So that if I want a break, my wife wants a break. We know people can do it. Yeah. And my daughter feels safe and comfortable. And like you said, that elbow out the research shows it happens not on purpose, how that we are just moms, aren’t doing it on purpose. It’s that usually moms have maternity leave. The birthing parent has maternity leave to have the space, to learn their style, get their, their sea legs. Right. And have that confidence and men society doesn’t bring a lot of paternity leave into a lot of businesses. Yeah. So you can’t or

Dr. Sarah (23:40):

Afraid to take it because

Eli (23:42):

Exactly. Cuz then you’re gonna lose your job.

Dr. Sarah (23:44):

They’re as acceptable even though you, like, I think that’s why it’s so important. Men have paternity leave. They have to take it

Eli (23:52):

A hundred percent.

Dr. Sarah (23:52):

There’s no way this cultural shift will happen. Unless one business is offer it, but men need to take it.

Eli (24:00):

Yeah. And then it creates that confidence that you can do it and that you don’t, and that you have to find your energy to that child to build that connection. But I love that you said that idea that sometimes it’s just this inadvertent way of pushing someone out. And they don’t feel a part of it. Right. And not that you’re doing it to be mean, but you’re doing it out of survival for the kid. Right. Because you think that that’s what has to happen for the kid to be okay.

Dr. Sarah (24:25):

Right. Which I think is also, and like there’s so many layers to this, but like it speaks again, culturally, I think to this pressure that women are kind of inundated with that. Like you need to be the mom who does it all. You need to be the perfect mom. You need to be the martyr. And so these women very understandably feel as though it’s all on them and then it gets played out. So it’s like, everybody’s got these stories that they are, are maybe not so aware that they’re telling themselves about what parent it needs to look like. And for the dad, it might be I’m out of my league. I can’t do this. Right. I I’m, I’m out of my depth and for the mom, it’s like, I have to do this all. And when we have those two people telling those stories to themselves, what’s gonna happen. It’s gonna be really imbalanced. And everybody’s gonna feel the effects of that, including the kids and it’s not, I mean, the only way to correct for that is to start talking about the stories we tell ourselves, looking at where they’re coming from. Most of it is societal, most of it’s systemic. But like, and, and shifting those structures so that the stories change.

Eli (25:33):

Yeah. I think that’s too important because, and a lot of times it’s a couple sitting down and talking about how they wanna do things differently than maybe they were taught and also what works for them and the balance and the perspective of the other person of like, if the birthing parent is really overwhelmed because they feel everything’s on them or they feel the need to be super mom letting sometimes men aren’t aware of that pressure cause they’re not, they’re not moms, they’re not women. They don’t understand the pressures of society bringing into the, the motherhood thought process to sit down and say, Hey, like, I just feel like I have to do every, like just sometimes the conversations, breed, awareness. Yeah. And understanding where the guy goes. I never knew that. Wow. You, I didn’t, oh my goodness. I’m so sorry. Or in a, hopefully a healthy, loving relationship. What can I do to take that burden off?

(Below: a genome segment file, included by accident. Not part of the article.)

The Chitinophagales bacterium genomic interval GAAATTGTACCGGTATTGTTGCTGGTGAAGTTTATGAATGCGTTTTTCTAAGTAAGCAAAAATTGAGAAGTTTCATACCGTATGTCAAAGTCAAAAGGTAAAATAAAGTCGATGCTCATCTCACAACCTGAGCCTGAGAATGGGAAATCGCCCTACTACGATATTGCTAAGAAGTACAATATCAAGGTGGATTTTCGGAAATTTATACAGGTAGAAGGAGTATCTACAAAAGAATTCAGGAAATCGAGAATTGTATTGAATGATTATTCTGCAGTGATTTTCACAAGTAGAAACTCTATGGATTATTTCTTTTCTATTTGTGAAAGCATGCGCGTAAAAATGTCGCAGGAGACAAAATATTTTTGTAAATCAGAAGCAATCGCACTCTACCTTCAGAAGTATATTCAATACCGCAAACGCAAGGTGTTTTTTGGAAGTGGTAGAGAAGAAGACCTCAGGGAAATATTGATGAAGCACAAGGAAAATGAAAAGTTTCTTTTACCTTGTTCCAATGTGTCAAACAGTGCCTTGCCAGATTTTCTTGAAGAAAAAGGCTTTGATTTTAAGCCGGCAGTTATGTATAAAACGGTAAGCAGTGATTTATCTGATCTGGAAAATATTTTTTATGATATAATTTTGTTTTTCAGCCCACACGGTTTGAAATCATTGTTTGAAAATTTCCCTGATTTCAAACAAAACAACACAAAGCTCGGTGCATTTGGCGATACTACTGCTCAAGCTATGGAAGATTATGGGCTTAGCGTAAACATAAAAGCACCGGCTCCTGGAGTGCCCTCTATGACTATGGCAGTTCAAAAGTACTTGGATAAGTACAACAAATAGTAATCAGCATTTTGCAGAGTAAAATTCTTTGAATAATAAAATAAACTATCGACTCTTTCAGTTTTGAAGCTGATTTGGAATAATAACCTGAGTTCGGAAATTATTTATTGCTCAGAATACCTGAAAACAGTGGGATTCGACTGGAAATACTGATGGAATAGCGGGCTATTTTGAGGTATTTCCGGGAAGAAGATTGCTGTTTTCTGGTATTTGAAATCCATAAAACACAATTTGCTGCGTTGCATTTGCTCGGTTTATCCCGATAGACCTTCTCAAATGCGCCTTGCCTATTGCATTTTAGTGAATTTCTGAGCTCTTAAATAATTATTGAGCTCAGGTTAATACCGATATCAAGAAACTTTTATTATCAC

Dr. Sarah (26:29):


Eli (26:30):

So, and, and like I said, sometimes with my wife and I it’s literally just having conversation daily, cause each day changes like what can I do right now? What do you need? What can I help? And that’s for both of us so, and it’s, or sometimes it’s just a look like when I try to put my son down, it’s it’s been like 45 minutes and it’s been three to four tries of putting him down. I will walk out of the room with a certain face and she goes, okay, I got it. And vice versa. Right. Because we’ve had these conversations about what we both need and what our limits are, what frazzles us with each kid. My wife used to be overwhelmed by my daughter playing the dead fish thing, you know? And they like, like they, all of a sudden they have no bones and, and my wife would be like, I can’t deal with this. Right. And I would come in and deal with my daughter. And there are some things about my daughter that frazzled me, that my wife can deal with it in three seconds. I don’t have to understand why it frazzles you to help.

Dr. Sarah (27:22):


Eli (27:23):

I don’t have to understand why, if you are looking at me as a partner and saying, Hey, this is overwhelming me, I then need to say, okay. Yes. And what can I do? Not why that’s ridiculous. It doesn’t bother me. That’s not helping anyone. Yeah. So it’s also those conversations of awareness, as well as a dad to be open, to listening to your partner struggles. To not take it as you suck as a father, but as a, what can I do to help, to make it easier for us as a unit? Cause we’re in this together. I love that. You said that it’s not babysitting. Right. I hate I’m in like a dad group. Facebook groups and I find them so unhealthy. Cuz it’s all about like that mentality of like, oh my gosh, I had to babysit my kid for like a few hours today. Ugh. Or like I hate my wife because she made me do this. Or like I’m so annoyed at my kids because I had to watch them while I wanted to watch the sports game. Yeah. It’s like the mentality, like of not buying in fully of what it means to be a parent.

Dr. Sarah (28:21):


Eli (28:22):